Holidays are near starting with Halloween and the children are the most excited. Thinking about how much candy they will accumulate by the end of the night. For parents it can be a challenge to buy children a costume every year. There is a fun and inexpensive way to get your children a costume. Make them! Creating the costumes with your children can be exciting activity that will save you money.
In an ode written to young, aspiring cooks throughout the United States and the world, Esquire magazine Restaurant Critic John Mariani pens an appreciation to a veteran chef of Hispanic decent that has forever altered the way that the world understands and appreciates the history and culture of Latin foods. From the Esquire awards site, Mr. Mariani writes the following:
Dear young chef: Congratulations on your graduation from culinary school! Unless you’re busy competing on a TV show to become a celebrity chef, the smart move would be to apprentice yourself to a master like John Sedlar. He’s twice your age, but he cooks with more verve and a deeper understanding of ingredients than any ten cooks you went to school with. He was born in Santa Fe and always married Mexican and South American food with a southern-California swagger — cutting edge neo-Latino cuisine. At Playa, his thrilling new restaurant, he presents reflexiones (his translation: "windows into memories"), thematic dishes that reflect his favorite chefs or movies — A Clockwork Orange was a recent theme. After you get your pig tattoo, order a mess of tortillas he calls "maize cakes" — one is made with wild mushrooms, black garlic, olives crushed to look like soil, L’Explorateur cheese, and mushroom foam. Try to assess the delicacy of a dish like corn custard with Cotija, black quinoa, and squash-blossom sauce, and learn how he builds flavor into piquillos relleñoswith Gruyère, golden raisins, and chorizo. Then beg him for a job peeling vegetables.
Chef Sedlar owns two restaurants in Los Angeles, California – the critically acclaimed RIVERA in downtown Los Angeles, and the new Playa, named by Esquire as among the Best New Restaurants in America. These awards arrive on the heels of the Thirtieth Anniversary of his historic Saint Estephe Restaurant in Manhattan Beach, California, a dining room that was the first American restaurant to witness foods such as the tamale and the blue corn tortilla – indeed, the foods of his childhood – served in a fine dining, white tablecloth restaurant. The month long retrospective enjoyed a wealth of media attention, honoring Chef Sedlar as one of the primary architects of Modern Latin & Southwest Cuisines.
Upon being named the first chef of Hispanic origin to receive this award, Mr. Mariani generously suggested that the award was not simply in recognition of the two critically acclaimed restaurants currently doing business in Los Angeles, but for a lifetime of commitment to the chef’s Hispanic heritage, indeed of introducing the foods, culture, and history of Latin cuisine into the popular culture of American diners.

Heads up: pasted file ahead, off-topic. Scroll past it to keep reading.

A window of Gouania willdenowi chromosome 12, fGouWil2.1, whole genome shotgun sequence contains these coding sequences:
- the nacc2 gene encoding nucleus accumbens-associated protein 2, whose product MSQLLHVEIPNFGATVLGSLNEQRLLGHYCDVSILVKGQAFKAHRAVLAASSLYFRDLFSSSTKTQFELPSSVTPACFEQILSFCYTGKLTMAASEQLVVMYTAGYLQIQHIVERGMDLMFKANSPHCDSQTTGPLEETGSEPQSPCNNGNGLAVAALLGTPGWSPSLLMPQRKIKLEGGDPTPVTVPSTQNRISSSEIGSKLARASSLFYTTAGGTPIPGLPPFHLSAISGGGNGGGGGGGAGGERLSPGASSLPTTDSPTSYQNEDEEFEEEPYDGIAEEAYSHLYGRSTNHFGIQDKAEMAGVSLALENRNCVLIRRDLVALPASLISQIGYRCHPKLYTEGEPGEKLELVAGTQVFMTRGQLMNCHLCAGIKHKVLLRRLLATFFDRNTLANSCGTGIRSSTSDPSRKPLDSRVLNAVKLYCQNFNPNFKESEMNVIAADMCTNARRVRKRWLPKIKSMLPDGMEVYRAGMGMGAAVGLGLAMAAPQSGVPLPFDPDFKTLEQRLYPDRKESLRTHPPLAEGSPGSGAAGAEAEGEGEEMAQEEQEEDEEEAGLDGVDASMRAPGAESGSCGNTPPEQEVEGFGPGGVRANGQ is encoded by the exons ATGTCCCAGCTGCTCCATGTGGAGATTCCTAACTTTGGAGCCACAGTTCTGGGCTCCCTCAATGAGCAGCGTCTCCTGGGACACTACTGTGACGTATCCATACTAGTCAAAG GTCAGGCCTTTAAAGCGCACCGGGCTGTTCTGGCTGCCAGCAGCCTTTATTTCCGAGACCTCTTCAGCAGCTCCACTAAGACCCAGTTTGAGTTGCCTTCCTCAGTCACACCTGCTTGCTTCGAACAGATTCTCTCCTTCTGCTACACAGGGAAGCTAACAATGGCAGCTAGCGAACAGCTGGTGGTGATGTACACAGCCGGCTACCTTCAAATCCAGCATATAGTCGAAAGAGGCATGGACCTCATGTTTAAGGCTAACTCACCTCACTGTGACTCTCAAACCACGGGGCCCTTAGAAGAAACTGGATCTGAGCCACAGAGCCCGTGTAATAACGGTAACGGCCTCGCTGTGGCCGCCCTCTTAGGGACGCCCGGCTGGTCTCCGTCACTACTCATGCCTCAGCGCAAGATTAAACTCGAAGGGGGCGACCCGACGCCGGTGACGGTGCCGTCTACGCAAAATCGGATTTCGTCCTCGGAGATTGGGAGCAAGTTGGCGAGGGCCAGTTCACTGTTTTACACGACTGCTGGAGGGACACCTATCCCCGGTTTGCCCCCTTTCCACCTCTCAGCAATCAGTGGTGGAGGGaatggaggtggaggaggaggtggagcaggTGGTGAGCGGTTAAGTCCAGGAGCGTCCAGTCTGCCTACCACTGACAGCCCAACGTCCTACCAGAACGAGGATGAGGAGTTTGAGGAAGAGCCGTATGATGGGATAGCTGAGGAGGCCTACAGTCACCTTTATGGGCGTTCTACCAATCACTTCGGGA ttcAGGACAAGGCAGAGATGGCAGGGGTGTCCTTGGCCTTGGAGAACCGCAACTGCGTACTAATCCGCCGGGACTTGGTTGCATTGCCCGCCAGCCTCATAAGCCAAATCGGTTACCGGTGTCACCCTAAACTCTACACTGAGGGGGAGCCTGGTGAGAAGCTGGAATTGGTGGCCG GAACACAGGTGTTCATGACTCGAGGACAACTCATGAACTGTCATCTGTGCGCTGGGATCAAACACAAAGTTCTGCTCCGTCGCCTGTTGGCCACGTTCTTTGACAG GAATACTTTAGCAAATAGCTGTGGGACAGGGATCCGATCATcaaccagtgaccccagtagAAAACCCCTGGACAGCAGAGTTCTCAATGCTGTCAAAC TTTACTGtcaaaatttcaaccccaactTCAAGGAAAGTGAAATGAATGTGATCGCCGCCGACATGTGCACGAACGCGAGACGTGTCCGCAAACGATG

When speaking of the importance of opening his first LA restaurant (since Saint Estephe, thirty years earlier) in the downtown historic district, Chef Sedlar was emphatic, offering that “It was critical. Downtown Los Angeles is the crossroads of culture, heritage, race, and ethnicity. It is the place where an entire world of Hispanic American’s arrived to settle and form homes, and families, and careers. I wouldn’t have had it any other way.”
STOCKTON, CA – After a month of gallery preparation, 25 gallons of paint and handfuls of volunteers, The Mexican Heritage Center and Gallery (MHC) will be opening its doors to the public for the first time in their new location at 111 S. Sutter Street in downtown Stockton with the Día de Los Muertos opening reception Friday October 28, 2011 from 5:30-8:00 PM. The traditional blessing of the Altars at the center will take place on November 2, 2011.
The MHC opening night reception will include special presentation by Congressman Jerry McNerney , music by Luis Marinez, and Dance performance by reflections dance studio for a $5 donation.
The November 2nd blessing of the Altars will begin with a walk from St. Mary’s church to the MHC. Additionally, the evening will include the blessing and Aztec Dancers de Santa Marias at 6:00 PM and Morelia’s Dance Group at 6:30.
“I am excited that we have so much participation with the youth and elders, “Said Niki Smith the coordinator of the event. “We will have participation from LULAC youth, METCHA, and Weber Institute youth,” not to mention,” We have a solid program that will have people entertained moved and educated’
The Altars will be up in the Gallery until November 18, 2011 for visitation.